Your trusted heart specialists on the North Shore of Auckland since 1998
Comprehensive contemporary cardiology care
A typical patient journey:
You or your GP will contact Waitemata Cardiology. We don’t require a referral but your health insurer is likely to.
On your first visit, you will see a cardiologist who will listen to your story, ask questions and examine you. The nurse will place sticky dots around your chest. These are connected to a machine that measures the voltage signals from your heart and displays it as an ECG (electrocardiograph). This may give an indication of issues such as previous heart attack (myocardial infarction or MI), thickening of the heart muscle (hypertrophy) and disturbances of the heart’s rhythm (arrhythmias).
It is likely that next you will have an exercise ECG (treadmill test). For this, you will walk upon the treadmill, while the ECG is monitored to detect any restriction of blood flow to the heart (myocardial ischaemia) or disturbance of the heart’s rhythm.
At this point, the cardiologist will decide what is going on, or whether further tests are needed.
Echocardiography (cardiac ultrasound) is a common next step; without any risk or danger to yourself, it provides a wealth of information about the heart’s structure and function:
- The size and function of all four heart chambers will be assessed
- Every segment of heart muscle will be examined to determine if it contracts normally.
- The heart’s four valves will be examined in detail to detect any restricted opening (stenosis) or back leak (regurgitation).
- An estimate will be obtained of the pressures inside the heart (left ventricular filling pressure, pulmonary pressure)
Further tests will depend upon your reason for attending:
If you have chest discomfort or shortness of breath then further diagnostic procedures may be recommended:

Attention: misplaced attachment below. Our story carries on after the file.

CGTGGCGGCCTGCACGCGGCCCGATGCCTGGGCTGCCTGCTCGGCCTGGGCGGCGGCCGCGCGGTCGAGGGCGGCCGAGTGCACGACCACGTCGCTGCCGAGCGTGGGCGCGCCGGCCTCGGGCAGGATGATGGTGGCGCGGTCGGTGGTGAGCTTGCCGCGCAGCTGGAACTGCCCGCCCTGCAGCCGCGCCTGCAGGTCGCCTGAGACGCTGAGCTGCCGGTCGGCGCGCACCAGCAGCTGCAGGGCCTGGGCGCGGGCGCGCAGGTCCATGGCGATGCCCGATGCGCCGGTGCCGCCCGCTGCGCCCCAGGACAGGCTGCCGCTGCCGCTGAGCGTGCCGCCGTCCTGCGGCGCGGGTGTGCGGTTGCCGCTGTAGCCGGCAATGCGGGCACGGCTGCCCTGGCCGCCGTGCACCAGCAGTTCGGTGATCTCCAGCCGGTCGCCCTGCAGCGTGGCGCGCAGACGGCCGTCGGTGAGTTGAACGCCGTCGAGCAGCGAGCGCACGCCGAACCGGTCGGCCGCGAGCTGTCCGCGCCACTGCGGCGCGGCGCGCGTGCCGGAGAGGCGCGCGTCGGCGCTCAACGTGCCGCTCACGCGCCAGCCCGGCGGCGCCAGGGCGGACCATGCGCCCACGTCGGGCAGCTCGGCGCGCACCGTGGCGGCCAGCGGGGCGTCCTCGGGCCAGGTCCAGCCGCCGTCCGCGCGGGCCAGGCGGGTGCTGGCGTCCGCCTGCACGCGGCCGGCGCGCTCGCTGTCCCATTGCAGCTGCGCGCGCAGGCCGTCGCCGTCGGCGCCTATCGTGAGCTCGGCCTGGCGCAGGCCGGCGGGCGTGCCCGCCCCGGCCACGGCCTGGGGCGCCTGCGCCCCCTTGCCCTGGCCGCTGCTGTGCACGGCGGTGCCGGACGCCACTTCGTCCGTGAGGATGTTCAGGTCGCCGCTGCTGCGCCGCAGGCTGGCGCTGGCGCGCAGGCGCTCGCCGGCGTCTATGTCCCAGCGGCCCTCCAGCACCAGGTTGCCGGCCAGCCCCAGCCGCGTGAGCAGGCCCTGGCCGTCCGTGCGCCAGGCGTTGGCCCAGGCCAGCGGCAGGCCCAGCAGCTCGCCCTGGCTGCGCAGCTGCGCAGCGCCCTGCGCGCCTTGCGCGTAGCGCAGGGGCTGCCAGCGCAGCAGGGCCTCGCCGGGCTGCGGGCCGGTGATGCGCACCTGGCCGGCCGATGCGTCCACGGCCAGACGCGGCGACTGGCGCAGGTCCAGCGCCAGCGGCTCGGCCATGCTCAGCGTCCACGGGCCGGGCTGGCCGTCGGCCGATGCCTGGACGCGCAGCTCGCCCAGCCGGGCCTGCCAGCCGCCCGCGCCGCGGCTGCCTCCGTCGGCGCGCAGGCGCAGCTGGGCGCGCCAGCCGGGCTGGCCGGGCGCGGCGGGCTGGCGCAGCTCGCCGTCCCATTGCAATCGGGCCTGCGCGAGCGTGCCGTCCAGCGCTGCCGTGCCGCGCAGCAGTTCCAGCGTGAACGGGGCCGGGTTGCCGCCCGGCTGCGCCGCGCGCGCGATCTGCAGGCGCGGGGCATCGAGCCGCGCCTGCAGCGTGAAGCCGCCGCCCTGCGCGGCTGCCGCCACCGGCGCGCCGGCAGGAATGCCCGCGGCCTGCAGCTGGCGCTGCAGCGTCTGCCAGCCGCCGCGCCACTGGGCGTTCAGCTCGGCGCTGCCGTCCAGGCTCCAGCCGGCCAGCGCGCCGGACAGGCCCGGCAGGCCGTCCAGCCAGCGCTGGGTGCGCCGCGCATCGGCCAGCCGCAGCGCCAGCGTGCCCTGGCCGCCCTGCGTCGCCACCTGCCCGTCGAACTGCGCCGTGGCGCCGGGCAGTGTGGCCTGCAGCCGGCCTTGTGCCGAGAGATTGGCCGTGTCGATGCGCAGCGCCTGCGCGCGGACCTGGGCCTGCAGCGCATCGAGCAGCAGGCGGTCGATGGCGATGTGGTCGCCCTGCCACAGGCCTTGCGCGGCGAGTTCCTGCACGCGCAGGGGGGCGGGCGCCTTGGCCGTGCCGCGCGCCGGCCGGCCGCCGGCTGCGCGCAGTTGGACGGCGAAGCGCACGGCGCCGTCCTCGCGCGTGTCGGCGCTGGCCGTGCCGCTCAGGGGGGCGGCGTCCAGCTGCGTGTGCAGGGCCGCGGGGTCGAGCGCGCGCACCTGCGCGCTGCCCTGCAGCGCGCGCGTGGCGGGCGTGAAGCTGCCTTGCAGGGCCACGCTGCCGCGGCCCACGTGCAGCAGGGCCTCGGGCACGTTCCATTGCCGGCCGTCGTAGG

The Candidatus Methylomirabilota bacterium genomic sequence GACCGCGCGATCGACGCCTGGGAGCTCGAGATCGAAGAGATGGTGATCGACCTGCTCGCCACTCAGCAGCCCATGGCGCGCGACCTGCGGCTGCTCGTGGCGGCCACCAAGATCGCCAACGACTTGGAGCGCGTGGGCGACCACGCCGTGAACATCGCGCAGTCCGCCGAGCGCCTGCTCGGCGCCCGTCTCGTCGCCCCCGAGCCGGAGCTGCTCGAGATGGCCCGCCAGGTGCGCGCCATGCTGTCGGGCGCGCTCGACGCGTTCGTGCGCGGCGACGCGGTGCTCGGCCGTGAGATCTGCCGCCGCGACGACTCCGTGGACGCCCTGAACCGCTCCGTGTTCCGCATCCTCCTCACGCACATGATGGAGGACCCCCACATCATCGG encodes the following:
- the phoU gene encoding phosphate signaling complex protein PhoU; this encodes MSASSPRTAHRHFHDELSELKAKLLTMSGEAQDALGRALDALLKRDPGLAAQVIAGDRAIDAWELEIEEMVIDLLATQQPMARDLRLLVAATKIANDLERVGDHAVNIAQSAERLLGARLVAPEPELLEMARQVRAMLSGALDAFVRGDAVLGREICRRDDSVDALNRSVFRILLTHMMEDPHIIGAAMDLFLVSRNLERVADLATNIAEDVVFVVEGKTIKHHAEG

- Exercise stress echo
- Nuclear scintigraphy
- Dobutamine stress echo
- Coronary angiography
- Computed tomographic coronary angiography (CTCA)
- Cardiac magnetic resonance imaging (CMR or MRI)
Coronary arteries with severe narrowings may need an intervention:
- Coronary angioplasty with placement of a metal or absorbable stent (PCI)
- Coronary artery bypass graft surgery (CABG)
If you have palpitations, dizziness or fainting, you may benefit from further monitoring of the heart rhythm:
- Holter monitor
- Event monitor
If a problem is found then treatment may include:
- Pacemaker implantation for slow heart rates (bradycardia) or pauses
- Defibrillator (ICD) implantation to terminate rapid heart rhythms such as ventricular tachycardia (VT) and ventricular fibrillation (VF)
- Medication to control the irregular heart rhythm of atrial fibrillation (AF)
- Electrophysiology procedure to cure some rapid heart rhythms such as supraventricular tachycardia (SVT), atrial tachycardia, AV re-entrant tachycardia, AV node tachycardia, Wolff-Parkinson-White syndrome
If you are attending for a review of risk factors for heart attacks, stroke and other manifestations of atherosclerosis:
- Carotid intima media thickness ultrasound scan (CIMT)
- CT calcium score
A note on diagnostic tests:
There is no test that is completely accurate. All tests occasionally miss detecting a problem (false negative) and occasionally indicate a problem where none exists (false positive). The way to maximise the accuracy of a test is for an experienced person to interpret the test result in the light of everything else known about you.
A note on risks and benefits:
Many diagnostic tests and all treatments carry some risks in addition to their intended benefit. The aim is to only use a test or treatment when its benefits outweigh its risks. This may be hard to judge as the risks and benefits are usually difficult to know exactly. In addition, each of us will place different weight on various risks and benefits, so it is important that you are an informed participant in any decisions.
Further information is to be found at the NZ Heart Foundation and Merck Manual consumer edition. These two sources of information are reliable, frequently updated and professionally edited to be easily read by lay persons.